March 29, 2019

Ahead of World Autism Awareness Day, Hermes Airports is organising a series of actions with a view to make individuals with autism more familiar with air travel procedures and at the same time, raise public awareness for autism.

From 29 March – 5 April the main round-about of Larnaka Airport and the entrances of Larnaka and Pafos airports will be illuminated with blue light, which is the colour of autism, in the framework of the global campaign “Light it up blue”, with the aim of raising awareness about autism among passengers and airport visitors.

Moreover, Hermes supported the initiative of the Flight Safety Foundation-Mediterranean for yet another year, with the “Flying with Autism”, during which 60 children with autism and their escorts, went through all the regular airport boarding procedures and boarded a plane, which taxied in the runway and returned to its parking position. This initiative aimed to help people with autism get acquainted with flying.

Apart from the events on the occasion of World Autism Awareness Day, Hermes Airports has always supported the children and families with autism, having established, among other, the “I Can Fly” programme. Through the programme, Larnaka and Pafos airports offer people with autism and their families, easy, fast, smooth and stress-free transfer through the required checks and procedures. Within the framework of the programme, people with autism and their escorts are given an illustrated flyer with useful travel tips, a checklist and an illustrated story of the route they will follow at the airport, step-by-step (the material is available at the website of Hermes Airports).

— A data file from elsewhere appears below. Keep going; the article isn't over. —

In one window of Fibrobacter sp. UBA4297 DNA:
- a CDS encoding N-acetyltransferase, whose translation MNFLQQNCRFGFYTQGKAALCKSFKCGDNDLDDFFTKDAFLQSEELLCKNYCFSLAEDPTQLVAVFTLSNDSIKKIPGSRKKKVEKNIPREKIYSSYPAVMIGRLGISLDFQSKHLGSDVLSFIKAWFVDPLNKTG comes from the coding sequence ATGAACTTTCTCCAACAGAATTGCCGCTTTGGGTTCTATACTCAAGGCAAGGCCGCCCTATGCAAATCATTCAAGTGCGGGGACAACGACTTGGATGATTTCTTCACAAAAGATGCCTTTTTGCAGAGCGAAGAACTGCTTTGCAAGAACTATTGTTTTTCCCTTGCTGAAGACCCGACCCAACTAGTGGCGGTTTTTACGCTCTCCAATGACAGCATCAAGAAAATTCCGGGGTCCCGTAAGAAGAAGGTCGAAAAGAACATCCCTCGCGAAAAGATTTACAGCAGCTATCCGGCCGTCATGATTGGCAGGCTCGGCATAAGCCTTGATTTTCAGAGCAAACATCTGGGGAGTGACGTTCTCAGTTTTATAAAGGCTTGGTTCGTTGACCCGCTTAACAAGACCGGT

In a statement, Hermes Airports' Chief Executive Officer, Eleni Kaloyirou, said the company’s initiatives aim to both raise awareness and help people get acquainted with air travel. “Hermes places high priority on providing high-quality services to all of our passengers, without discrimination. We are optimistic that with our programme "I Can Fly", we can make traveling easier for people with autism," she added.



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